Symβiosis aims to provide resources, commentaries and analysis, on political, social and cultural ideas and developments affecting change and policy, original and creative, based on arguments, able to propose and debate solutions to critical issues, maintaining a broad intellectual scope and global reach that readers need to understand the choices shaping lives, and reflecting on Greece, the Balkans, Europe and the world.




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Democracy Monitoring Report: Albania

Date added: 05/28/2010
Date modified: 07/06/2010
Filesize: 741.65 kB
Downloads: 700
This report provides a ground-level synopsis of democratic conditions in Albania. It draws on FRIDE’s series of country reports that provide independent analysis of different aspects of democracy development. The report is based on more than 40 ‘semi-structured’ interviews and a substantial number of consultations with international officials, journalists, civil activists, political analysts, members of the judicial system, party representatives, parliamentarians and government
officials, conducted in early 2010.2 It also uses various governance indexes and benchmarks as a point of reference in assessing the state of democracy in Albania.

Serbia – tying the EU in knots

Date added: 05/28/2010
Date modified: 07/06/2010
Filesize: 147.52 kB
Downloads: 634
Judy Batt
The Spanish presidency of the EU opened 2010 on a rather high note for the Western Balkans and for Serbia in particular: the December European Council decided to unfreeze the implementation of the Interim Trade Agreement with Serbia and to lift the EU’s long-resented visa regime for citizens of Serbia (along with those of Macedonia and Montenegro). Encouraged by these  developments, the Serbian government swiftly submitted its formal application for EU membership, hoping to sustain the momentum and catch up with its neighbours in the Western Balkans. Public opinion polls duly recorded a surge of pro-EU sentiment and new optimism that EU membership could be within reach in just a few years’ time.

Interview with Bogdan Bogdanovic?

Date added: 05/28/2010
Date modified: 10/14/2011
Filesize: 155.96 kB
Downloads: 759
“Urbanity is one of the highest abstractions of the human spirit. To me, to be an urban man means to be neither a Serb nor a Croat, and instead to behave as though these distinctions no longer matter, as if they stopped at the gates of the city”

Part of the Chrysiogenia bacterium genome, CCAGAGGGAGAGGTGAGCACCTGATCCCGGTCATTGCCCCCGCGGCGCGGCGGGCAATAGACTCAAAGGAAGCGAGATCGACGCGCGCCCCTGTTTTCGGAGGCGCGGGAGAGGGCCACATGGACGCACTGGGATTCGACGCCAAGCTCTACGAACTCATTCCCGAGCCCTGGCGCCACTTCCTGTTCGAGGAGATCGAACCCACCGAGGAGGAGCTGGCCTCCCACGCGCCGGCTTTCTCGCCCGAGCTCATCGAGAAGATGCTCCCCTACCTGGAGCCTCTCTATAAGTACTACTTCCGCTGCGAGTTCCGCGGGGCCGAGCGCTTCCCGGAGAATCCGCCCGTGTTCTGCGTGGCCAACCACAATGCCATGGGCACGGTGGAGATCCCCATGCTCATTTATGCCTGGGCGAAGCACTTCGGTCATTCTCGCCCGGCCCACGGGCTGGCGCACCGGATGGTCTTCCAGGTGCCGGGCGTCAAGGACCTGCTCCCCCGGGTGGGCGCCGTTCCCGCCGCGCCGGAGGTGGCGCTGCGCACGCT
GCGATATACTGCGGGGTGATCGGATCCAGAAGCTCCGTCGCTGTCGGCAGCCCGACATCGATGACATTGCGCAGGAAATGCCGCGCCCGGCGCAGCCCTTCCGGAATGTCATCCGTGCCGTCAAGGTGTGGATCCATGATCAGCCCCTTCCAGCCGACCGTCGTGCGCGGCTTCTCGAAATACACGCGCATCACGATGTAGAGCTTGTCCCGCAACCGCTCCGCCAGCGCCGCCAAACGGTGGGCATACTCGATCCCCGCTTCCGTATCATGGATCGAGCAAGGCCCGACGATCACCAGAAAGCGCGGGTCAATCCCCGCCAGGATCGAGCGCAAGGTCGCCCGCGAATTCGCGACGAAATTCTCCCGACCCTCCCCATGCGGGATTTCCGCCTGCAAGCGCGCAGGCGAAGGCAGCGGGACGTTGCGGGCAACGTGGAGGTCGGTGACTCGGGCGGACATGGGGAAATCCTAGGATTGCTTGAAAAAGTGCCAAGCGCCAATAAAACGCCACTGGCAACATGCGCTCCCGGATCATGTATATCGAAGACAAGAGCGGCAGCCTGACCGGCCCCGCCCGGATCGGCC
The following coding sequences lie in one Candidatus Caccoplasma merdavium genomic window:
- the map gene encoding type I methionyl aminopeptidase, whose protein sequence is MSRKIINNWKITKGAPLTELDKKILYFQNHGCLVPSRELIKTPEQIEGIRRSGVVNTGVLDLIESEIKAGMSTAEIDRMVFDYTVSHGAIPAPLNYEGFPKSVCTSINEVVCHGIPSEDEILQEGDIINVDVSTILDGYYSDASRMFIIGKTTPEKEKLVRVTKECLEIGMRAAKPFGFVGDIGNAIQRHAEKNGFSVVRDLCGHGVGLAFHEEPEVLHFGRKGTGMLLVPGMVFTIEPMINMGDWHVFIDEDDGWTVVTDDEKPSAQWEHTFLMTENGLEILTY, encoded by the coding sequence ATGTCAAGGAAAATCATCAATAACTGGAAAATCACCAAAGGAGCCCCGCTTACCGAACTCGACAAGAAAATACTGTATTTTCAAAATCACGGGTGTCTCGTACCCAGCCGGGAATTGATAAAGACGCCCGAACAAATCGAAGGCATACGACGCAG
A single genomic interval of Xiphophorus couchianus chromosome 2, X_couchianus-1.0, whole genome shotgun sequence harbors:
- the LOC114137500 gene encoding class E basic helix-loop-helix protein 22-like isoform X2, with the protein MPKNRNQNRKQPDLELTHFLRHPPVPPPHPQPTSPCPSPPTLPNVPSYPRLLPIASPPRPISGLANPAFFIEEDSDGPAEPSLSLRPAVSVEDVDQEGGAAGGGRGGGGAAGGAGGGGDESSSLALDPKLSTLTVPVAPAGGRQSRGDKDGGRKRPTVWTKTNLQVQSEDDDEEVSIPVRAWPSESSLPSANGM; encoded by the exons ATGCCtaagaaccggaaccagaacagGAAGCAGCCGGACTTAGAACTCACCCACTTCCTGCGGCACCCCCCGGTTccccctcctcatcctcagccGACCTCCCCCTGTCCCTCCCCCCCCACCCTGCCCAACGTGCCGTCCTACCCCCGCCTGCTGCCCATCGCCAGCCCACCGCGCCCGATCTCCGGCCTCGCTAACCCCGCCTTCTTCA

State of Constriction - Governance and Free Expression in Kosovo

Date added: 05/24/2010
Date modified: 07/06/2010
Filesize: 538.84 kB
Downloads: 636
Youth Initiative for Human Rights
Kosovo society is intimidated, though now more resigned than fearful. Instead of providing an arena for an active and uninhibited citizenry to foster the common good, guiding and participating in the decisions of government, the public sphere is made to seem a forbidding place. There is a lack of a vibrant culture of association. A sense of citizenship, of having and exercising rights, and of ownership is meagrely developed. International oversight presences partially substitute for Kosovo society’s minimal ability to hold its own institutions to account.

ICG Report The Rule of Law in Independent Kosovo

Date added: 05/19/2010
Date modified: 05/20/2010
Filesize: 1.02 MB
Downloads: 1068





Europe Report N°204 – 19 May 2010

The latest International Crisis Group report, reviews the state of the police and courts in the young Balkan state and recommends that the government, the European Union rule of law mission (EULEX) and the wider international community work to fight corruption, adopt needed legal reforms, recruit more judges and prosecutors and improve training. Key players should also address the particular weaknesses of law enforcement in Serb-held northern Kosovo by facilitating the appointment of Albanian and Serb judges and engaging local police.

“The government has made some postitive changes but hasn’t shown the political will to create a strong and independent judiciary”, says Marko Prelec, Crisis Group’s Balkans Project Director in Pristina. “Kosovo cannot afford cosmetic improvements – without the rule of law it will remain poor and isolated.”

When Serb authorities fled the territory in 1999, they took its court records and equipment with them, leaving behind a justice system tainted by a history of discrimination and ties to Slobodan Miloševi?. Improvements were made under the UN Mission in Kosovo, but the transition to self-government has not been smooth. The UN failed to cultivate the senior civil servants needed to ensure effective police and judiciary, and the result of delays in handing over important internal security responsibilities was that some institutions suffered from the impression among Kosovars they were dominated by foreign influence.

Weak legal institutions have allowed organised crime and corruption to grow. Poor record-keeping hamper attempts to tackle impunity, top police officials are beholden to politicians and slow to adopt modern methods, and the courts have such a heavy backlog that many are denied justice. Improved staffing, training, and a willingness to break with the abuses of the past are needed to protect citizens, establish accountability and attract foreign investment.

The Serb-controlled north’s disputed status has left it without a functioning criminal justice system. To combat this, EULEX should propose a compromise to seat Serb and Albanian judges, while its police should act against the region’s worst offenders.

“Virtually no one we speak to on the ground feels the current Kosovo government supports the rule of law, and some think its unwillingness to tackle corruption shows its hostility to foreign investment”, says Sabine Freizer, Crisis Group’s Europe Program Director, “Even if this is only a perception, Kosovo cannot wait any longer to secure the rule of law if it is to have a successful economic and political future”.